Times Colonist

Campbell attacks democracy with rush of new laws


Left, right, green or inbetween, you should be appalled at the way the spring legislativ­e session ended last week.

In the space of 67 minutes, the government forced six bills through the legislatur­e.

No debate. No chance for any MLA — government or opposition — to ask how the new laws would affect the people they represente­d.

Just a rubber-stamp vote on laws imposed from above that will change the way British Columbians live, without debate or questions.

These weren’t housekeepi­ng bills. In the space of minutes, the government forced through a bill authorizin­g a carbon tax that will, by 2012, bring in more than $1 billion a year in taxes on fuels. (The money will be redistribu­ted through other tax breaks.)

I think that’s a good idea. But a lot of people — from Prime Minister Stephen Harper to Williams Lake Mayor Scott Nelson — disagree. Critics say the tax will be costly and unfair, hurting northern communitie­s.

MLAs should debate a fundamenta­l economic change like the tax. They should be able to ask questions about the effects on their communitie­s. That didn’t happen.

It took 11 minutes to ram through a bill that limits the ability of individual­s or organizati­ons to raise public policy issues in the three months before an election. Only political parties are free to communicat­e their views. The bill was rushed through despite Attorney General Wally Oppal’s earlier promise of a full debate.

And on it went, in a process that wouldn’t be out of place in Castro’s Cuba.

You can argue about whose fault this was. But everyone should agree it was a travesty. Laws were imposed on ordinary people with no debate or scrutiny. A handful of people — an inner circle of politician­s and bureaucrat­s — dictated how we will live.

The Liberals blame the New Democrats for taking too long to debate the budget and other bills.

But the government introduced its last 10 bills with fewer than 16 sitting days left in the session and piles of earlier legislatio­n still not debated.

The NDP says the government could have extended the session to allow debate on the laws. Or it could have delayed some legislatio­n to the scheduled fall session, where the bills could have been fully debated.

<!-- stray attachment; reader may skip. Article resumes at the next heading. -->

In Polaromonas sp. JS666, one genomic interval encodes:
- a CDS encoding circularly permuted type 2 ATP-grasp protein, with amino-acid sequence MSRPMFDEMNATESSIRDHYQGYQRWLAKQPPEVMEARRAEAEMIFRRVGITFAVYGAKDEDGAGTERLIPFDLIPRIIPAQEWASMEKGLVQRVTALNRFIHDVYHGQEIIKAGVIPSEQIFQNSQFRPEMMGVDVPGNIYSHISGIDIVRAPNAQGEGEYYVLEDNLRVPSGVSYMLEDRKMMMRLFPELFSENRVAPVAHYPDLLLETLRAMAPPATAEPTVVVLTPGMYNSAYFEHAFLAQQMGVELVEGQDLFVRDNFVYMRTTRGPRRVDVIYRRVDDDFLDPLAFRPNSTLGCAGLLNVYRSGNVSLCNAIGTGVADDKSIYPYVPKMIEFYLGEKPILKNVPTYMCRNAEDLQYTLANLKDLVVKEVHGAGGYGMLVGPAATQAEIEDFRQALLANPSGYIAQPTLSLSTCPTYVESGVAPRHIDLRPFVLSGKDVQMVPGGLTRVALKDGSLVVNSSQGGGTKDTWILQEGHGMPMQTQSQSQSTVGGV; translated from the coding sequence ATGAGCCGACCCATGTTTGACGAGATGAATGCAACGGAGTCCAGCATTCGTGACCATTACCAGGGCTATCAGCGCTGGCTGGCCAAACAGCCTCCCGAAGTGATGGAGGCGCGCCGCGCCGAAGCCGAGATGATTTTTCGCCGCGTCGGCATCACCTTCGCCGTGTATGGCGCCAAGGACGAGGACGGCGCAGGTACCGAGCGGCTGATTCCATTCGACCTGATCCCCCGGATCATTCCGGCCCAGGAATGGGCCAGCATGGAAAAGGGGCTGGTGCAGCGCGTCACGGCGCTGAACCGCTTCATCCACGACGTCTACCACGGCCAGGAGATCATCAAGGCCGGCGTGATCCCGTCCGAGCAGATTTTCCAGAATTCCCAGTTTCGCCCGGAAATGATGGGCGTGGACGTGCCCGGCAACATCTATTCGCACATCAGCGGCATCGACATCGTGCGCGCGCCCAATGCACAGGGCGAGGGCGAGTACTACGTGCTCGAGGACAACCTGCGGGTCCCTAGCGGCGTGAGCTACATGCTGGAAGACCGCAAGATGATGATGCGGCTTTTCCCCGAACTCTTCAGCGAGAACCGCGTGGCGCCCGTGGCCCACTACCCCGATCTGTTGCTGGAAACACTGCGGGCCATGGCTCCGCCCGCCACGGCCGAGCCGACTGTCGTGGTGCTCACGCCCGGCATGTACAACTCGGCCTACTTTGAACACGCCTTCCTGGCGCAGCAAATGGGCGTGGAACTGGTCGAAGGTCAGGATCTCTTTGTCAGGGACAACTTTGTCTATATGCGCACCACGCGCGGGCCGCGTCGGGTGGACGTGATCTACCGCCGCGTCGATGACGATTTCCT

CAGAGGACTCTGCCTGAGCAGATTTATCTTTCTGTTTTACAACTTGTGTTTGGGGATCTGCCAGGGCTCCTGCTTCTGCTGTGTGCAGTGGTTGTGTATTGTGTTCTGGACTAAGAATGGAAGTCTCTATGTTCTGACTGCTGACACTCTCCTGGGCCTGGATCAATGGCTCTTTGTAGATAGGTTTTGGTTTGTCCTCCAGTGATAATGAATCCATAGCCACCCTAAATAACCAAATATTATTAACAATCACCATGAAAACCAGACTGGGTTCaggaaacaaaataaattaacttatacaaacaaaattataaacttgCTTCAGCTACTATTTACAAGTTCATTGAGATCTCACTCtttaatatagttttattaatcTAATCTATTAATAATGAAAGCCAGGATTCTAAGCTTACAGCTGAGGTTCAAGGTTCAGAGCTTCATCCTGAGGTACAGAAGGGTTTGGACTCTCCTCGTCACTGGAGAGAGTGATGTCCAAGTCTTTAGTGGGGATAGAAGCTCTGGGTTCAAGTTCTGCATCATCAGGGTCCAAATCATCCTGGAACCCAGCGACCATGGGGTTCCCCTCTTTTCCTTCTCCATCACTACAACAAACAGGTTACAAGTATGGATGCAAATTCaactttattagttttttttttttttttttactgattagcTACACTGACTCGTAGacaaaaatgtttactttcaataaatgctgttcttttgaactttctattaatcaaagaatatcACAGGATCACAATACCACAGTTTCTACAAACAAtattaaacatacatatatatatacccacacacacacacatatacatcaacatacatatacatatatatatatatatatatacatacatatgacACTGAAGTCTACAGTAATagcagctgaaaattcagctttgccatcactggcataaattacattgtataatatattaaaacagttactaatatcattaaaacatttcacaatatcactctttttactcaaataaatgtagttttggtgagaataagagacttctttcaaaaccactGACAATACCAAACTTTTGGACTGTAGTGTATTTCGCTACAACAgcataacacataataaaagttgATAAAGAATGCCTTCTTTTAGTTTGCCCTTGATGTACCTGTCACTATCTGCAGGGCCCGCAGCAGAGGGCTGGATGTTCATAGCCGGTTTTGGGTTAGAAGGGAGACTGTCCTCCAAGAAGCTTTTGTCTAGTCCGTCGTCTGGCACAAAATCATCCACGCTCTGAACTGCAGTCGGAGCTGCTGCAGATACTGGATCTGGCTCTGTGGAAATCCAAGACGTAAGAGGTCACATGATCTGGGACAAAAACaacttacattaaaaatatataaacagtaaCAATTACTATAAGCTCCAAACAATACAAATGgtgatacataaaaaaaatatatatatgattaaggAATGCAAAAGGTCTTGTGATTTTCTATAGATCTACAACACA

Instead, it used closure to force the bills into law in the final moments before MLAs returned to their constituen­cies.

The fixed legislativ­e session introduced by the Liberals included plans for a fall session — six weeks are scheduled this year.

But Premier Gordon Campbell has tried to avoid fall sittings. (In fact, he has not been keen on having the legislatur­e sit at all.)

That’s understand­able. When the legislatur­e is sitting, the government faces daily questions from the opposition. The issues are troublesom­e and the media are paying attention.

When the legislatur­e isn’t sitting, the government has much greater control of the agenda, deciding when and how to make announceme­nts.

As a journalist, it is a little embarrassi­ng to acknowledg­e that the media are so dependent on the 30 minutes of question period to generate stories. But there it is.

Despite all the fingerpoin­ting, the government — that means Campbell — has to take responsibi­lity for this assault on democracy.

Even if it believes the NDP took too much time debating the budget or other measures, it was the government that decided to push these bills through the legislatur­e without debate.

It had options. The election gag law, for example, could have been introduced last year. Other legislatio­n could have waited until the fall.

Instead, the Liberals — unlike any government in B.C.’s history — have made closure a routine way of doing business.

The principle that laws must be debated by the people’s representa­tives before they are voted on is central to our democratic system.

The Campbell government’s failure to accept that basic tenet of democracy betrays a dangerous arrogance.

Footnote: The expectatio­n is that the Liberals won’t call a fall session of the legislatur­e, meaning that MLAs won’t sit again until next spring.

The legislatur­e will have been in session for 47 days this year, one of the briefest in a non-election year in two decades.

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